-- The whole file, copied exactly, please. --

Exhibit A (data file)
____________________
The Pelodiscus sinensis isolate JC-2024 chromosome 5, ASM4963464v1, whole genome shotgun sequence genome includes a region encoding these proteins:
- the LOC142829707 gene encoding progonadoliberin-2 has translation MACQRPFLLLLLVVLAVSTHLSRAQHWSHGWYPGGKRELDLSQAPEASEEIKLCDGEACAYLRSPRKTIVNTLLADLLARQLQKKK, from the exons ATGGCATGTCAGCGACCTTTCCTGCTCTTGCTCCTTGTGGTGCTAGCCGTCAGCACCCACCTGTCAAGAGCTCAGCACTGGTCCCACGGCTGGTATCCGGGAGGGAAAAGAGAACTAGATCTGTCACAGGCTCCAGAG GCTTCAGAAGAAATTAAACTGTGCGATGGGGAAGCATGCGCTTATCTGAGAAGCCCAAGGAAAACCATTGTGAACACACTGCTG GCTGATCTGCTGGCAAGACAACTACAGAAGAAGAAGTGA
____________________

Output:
The Pelodiscus sinensis isolate JC-2024 chromosome 5, ASM4963464v1, whole genome shotgun sequence genome includes a region encoding these proteins:
- the LOC142829707 gene encoding progonadoliberin-2 has translation MACQRPFLLLLLVVLAVSTHLSRAQHWSHGWYPGGKRELDLSQAPEASEEIKLCDGEACAYLRSPRKTIVNTLLADLLARQLQKKK, from the exons ATGGCATGTCAGCGACCTTTCCTGCTCTTGCTCCTTGTGGTGCTAGCCGTCAGCACCCACCTGTCAAGAGCTCAGCACTGGTCCCACGGCTGGTATCCGGGAGGGAAAAGAGAACTAGATCTGTCACAGGCTCCAGAG GCTTCAGAAGAAATTAAACTGTGCGATGGGGAAGCATGCGCTTATCTGAGAAGCCCAAGGAAAACCATTGTGAACACACTGCTG GCTGATCTGCTGGCAAGACAACTACAGAAGAAGAAGTGA